Track 4: This New World: Preservation technology and emerging issues within our historic buildings and built landscapes
2 - Good Clean Fun: An Evaluation of the Effect of Various Laser Pulse Durations on the Surface Cleaning of Historic Architectural Terra Cotta
Tuesday, September 25
10:30 AM - 12:00 PM
Laser cleaning technology continues to rapidly evolve allowing for increased use of laser cleaning in architectural preservation. Concurrently, environmental concerns, regulation, and restriction of many chemical and micro-abrasive architectural cleaning systems are increasing. Other factors, including the necessary protection of adjacent building materials, and the relatively narrow range of acceptable working temperatures and environmental conditions further limit and complicate the use of many chemical and micro-abrasive systems. Additionally, chemical systems and some micro-abrasive systems are used with water which may enter to the interior of a building through a compromised facade and contribute to the distress of interior finishes. The use of water and chemicals may also introduce harmful salts into the surfaces being cleaned. All of these concerns indicate a likely future shift away from chemical and micro-abrasive cleaning methods where feasible.
Modern laser systems offer control of many variables to optimize the cleaning process and achieve the desired visual results. Laser parameters such as wavelength, pulse duration, pulse energy, pulse frequency, scan speed, fluence, and spot size can be tuned to achieve a range of results. Although several studies have been published reviewing the effect of 1064nm wavelength laser cleaning on stone surfaces, fewer studies exist for the laser cleaning of other exterior architectural materials. This study characterizes the soiling and substrate of terra cotta samples with a vitrified (glossy) white colored glazed surface which were removed from historic buildings. The samples were spot cleaned at different fluence levels with pulse durations ranging from 10 to 400 nanoseconds. Additionally, areas were cleaned in both damp and dry conditions to evaluate the effect of water-laser interactions and the potential benefit of laser induced micro-steam cleaning in removing soiling present on the surface and in recesses of the crazed glazing.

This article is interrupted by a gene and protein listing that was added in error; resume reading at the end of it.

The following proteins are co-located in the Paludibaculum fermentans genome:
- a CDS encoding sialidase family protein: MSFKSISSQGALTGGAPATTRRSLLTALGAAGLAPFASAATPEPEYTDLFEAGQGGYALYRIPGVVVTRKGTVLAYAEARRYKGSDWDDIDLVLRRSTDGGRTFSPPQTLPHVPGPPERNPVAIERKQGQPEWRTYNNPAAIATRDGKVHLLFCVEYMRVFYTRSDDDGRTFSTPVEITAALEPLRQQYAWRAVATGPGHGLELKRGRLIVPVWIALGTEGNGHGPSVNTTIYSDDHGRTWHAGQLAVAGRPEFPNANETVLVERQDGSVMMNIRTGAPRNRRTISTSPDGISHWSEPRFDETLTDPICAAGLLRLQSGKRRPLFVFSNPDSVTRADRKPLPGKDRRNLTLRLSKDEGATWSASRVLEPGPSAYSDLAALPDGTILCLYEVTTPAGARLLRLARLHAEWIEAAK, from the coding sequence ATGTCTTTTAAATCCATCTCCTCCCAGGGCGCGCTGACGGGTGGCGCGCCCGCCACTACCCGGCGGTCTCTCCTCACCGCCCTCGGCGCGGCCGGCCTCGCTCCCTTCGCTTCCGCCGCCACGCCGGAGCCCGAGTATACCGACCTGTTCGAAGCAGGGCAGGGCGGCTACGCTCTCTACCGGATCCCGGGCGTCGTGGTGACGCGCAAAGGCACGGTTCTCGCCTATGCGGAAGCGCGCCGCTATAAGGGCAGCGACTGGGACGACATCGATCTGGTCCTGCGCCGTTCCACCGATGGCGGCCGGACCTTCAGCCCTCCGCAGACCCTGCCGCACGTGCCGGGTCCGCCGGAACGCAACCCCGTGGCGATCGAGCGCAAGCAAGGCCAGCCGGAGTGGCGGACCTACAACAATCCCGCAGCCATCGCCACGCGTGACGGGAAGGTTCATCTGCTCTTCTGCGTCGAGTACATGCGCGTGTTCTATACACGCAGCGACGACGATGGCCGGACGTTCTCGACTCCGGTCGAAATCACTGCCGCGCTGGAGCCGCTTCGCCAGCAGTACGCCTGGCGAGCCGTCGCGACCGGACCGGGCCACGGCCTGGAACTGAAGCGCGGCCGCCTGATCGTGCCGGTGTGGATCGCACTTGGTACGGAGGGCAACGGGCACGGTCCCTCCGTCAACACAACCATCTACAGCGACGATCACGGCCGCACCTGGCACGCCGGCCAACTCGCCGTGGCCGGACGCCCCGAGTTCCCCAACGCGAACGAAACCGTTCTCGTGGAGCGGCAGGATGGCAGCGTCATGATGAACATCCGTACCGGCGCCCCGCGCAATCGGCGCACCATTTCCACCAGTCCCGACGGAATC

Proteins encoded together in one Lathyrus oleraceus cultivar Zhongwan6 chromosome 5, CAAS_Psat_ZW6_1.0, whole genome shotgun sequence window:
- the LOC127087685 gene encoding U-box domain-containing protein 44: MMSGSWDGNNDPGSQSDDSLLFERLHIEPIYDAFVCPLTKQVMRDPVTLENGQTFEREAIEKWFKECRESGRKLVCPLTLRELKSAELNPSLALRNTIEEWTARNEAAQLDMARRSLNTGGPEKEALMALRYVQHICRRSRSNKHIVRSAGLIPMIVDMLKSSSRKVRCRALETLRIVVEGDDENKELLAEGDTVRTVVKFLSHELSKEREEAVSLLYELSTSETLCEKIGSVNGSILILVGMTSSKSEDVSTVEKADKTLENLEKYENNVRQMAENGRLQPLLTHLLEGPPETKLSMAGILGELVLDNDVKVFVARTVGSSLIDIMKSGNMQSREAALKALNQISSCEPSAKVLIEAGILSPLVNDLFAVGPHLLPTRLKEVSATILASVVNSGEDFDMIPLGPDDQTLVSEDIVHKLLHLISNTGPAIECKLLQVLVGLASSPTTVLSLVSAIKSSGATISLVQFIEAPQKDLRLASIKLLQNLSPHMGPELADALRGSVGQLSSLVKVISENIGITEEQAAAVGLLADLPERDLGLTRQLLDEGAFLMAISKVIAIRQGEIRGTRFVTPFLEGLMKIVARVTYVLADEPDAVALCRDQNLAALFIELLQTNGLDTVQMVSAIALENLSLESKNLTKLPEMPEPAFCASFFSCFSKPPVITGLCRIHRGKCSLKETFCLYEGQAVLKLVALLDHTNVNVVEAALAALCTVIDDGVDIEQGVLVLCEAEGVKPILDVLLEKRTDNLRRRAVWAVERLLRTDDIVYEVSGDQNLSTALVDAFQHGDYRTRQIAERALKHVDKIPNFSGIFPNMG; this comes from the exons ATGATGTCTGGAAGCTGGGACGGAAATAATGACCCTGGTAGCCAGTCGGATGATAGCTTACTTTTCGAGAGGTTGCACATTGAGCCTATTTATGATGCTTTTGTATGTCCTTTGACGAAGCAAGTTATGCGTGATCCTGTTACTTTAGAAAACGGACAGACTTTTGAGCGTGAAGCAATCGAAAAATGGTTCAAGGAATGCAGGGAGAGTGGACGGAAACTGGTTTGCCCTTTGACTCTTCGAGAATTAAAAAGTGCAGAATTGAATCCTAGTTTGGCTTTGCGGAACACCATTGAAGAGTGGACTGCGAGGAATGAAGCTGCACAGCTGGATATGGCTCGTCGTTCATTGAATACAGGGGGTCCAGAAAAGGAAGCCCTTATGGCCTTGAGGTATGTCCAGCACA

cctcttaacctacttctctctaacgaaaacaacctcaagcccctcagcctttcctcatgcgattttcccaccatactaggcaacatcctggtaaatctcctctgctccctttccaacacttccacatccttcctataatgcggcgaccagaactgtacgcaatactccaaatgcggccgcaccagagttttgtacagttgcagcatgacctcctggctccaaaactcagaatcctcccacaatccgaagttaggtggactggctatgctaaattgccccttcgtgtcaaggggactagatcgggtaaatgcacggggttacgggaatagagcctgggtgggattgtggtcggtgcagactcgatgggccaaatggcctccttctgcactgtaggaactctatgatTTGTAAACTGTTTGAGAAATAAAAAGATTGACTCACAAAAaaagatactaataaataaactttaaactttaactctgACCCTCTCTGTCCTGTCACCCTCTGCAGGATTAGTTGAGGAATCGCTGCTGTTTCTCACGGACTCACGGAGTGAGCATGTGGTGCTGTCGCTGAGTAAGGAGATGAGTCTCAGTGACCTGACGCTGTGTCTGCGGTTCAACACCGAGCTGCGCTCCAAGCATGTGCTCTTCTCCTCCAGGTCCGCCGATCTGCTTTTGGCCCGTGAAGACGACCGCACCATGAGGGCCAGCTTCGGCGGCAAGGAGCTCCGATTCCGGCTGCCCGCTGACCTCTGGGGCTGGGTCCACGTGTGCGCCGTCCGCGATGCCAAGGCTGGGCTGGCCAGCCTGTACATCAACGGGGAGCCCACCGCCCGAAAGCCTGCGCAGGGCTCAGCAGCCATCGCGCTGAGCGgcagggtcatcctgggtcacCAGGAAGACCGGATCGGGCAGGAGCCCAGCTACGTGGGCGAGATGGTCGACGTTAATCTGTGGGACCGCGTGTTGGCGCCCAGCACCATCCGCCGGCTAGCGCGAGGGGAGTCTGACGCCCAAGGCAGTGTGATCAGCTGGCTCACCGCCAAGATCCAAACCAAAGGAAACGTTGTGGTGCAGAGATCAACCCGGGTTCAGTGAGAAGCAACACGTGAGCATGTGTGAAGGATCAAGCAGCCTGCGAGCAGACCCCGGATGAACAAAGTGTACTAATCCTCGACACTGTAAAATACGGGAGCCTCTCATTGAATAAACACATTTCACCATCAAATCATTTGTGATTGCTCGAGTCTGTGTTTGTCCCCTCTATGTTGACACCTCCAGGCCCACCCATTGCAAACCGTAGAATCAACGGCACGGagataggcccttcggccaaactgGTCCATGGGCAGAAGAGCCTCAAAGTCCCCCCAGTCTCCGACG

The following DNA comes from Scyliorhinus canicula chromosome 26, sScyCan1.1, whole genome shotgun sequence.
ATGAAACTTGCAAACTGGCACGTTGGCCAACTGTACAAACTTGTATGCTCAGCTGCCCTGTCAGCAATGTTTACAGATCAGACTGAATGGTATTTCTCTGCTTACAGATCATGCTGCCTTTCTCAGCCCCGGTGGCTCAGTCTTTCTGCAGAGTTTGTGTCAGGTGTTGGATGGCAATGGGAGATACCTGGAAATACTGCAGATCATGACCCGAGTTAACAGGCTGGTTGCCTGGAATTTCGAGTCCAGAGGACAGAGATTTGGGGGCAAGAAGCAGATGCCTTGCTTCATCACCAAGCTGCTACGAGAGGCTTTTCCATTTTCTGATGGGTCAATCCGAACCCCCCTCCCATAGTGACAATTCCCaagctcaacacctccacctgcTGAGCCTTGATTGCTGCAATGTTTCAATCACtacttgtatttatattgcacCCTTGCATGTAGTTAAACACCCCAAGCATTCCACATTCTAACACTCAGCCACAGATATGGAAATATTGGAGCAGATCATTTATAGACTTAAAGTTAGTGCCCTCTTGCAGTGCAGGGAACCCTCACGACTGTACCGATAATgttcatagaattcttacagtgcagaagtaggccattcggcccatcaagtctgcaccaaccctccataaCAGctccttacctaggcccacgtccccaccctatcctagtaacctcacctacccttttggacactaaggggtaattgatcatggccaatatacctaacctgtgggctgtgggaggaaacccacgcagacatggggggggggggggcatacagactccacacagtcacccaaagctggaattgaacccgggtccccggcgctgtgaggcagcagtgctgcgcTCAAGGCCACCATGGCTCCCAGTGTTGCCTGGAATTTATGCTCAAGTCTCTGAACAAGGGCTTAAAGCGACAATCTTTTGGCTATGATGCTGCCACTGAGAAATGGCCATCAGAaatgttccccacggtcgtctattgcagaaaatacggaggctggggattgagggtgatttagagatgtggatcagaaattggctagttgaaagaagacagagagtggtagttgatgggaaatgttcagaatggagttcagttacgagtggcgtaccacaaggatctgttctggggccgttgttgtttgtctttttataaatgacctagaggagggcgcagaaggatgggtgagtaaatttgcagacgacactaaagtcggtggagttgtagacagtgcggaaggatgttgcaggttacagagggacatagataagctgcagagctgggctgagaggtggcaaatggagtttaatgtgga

Each sample was documented with photographs and photomicrographs prior to and after cleaning. The cleaned surfaces were visually evaluated relative to uncleaned surfaces and the interface of cleaned area relative to uncleaned area was also evaluated in 2D and 3D using a Hirox 3D digital microscope. The gloss of the cleaned surface was evaluated under magnification with various light conditions. Once successful trials were completed, larger scale trials were performed on-site to evaluate the schedule and cost efficiency of the laser system relative to typical chemical and micro-abrasive systems.
- Upon completion particpantswill be able to review the background of the use of lasers for architectural cleaning
- Upon completion particpantswill be able to understand the variable parameters of the lasers used for testing
- Upon completion particpantswill be able to discuss the effects of the laser settings on the terra cotta soiling and substrate
- Upon completion particpantswill be able to review how laser cleaning lab trials translate to on-site trials and mock-ups